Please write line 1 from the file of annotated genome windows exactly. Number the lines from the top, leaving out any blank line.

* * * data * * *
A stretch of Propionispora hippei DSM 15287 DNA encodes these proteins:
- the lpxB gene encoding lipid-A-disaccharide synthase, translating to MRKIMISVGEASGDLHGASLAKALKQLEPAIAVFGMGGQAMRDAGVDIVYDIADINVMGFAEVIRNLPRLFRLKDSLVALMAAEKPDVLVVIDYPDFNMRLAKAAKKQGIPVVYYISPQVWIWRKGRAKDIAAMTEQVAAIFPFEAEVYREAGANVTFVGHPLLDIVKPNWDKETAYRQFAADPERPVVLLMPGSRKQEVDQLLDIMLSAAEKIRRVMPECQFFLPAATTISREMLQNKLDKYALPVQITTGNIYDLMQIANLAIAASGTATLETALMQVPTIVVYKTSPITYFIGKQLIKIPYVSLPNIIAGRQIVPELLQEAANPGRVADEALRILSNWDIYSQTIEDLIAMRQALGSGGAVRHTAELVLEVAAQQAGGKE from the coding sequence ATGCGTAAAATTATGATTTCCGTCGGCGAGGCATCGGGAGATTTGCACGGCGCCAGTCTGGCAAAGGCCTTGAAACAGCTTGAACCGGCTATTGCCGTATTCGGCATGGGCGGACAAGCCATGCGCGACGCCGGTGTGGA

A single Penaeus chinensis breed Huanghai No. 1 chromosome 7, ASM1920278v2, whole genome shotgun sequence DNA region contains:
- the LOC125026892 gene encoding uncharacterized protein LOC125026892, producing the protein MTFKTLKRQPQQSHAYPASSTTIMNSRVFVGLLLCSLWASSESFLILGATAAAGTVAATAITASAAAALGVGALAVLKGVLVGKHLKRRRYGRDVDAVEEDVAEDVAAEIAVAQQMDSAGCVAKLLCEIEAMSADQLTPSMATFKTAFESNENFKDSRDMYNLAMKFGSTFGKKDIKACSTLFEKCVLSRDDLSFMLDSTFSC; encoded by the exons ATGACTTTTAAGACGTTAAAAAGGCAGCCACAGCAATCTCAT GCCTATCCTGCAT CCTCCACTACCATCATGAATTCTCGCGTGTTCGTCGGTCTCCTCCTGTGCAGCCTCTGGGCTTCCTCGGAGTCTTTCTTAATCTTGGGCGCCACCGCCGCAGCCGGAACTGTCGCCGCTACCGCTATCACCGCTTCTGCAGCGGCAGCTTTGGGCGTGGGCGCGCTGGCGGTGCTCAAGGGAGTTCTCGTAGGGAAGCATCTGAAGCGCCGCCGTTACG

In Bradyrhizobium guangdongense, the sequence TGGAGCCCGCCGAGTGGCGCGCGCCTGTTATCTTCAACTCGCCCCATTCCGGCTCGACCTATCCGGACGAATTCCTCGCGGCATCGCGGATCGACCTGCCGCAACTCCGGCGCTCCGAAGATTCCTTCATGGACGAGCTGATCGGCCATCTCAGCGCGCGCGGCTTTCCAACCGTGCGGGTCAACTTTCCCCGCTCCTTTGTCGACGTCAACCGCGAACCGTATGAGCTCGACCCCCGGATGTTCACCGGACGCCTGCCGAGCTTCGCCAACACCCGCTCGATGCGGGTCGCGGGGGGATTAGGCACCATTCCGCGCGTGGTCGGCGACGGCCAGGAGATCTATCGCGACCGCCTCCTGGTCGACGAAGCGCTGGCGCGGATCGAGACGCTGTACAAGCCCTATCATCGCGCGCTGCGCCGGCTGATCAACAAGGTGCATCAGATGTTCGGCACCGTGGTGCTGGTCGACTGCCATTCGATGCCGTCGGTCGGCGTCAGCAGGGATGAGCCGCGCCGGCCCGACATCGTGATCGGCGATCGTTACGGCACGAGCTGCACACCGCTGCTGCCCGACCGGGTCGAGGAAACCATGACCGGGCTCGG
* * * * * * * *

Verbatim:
A stretch of Propionispora hippei DSM 15287 DNA encodes these proteins: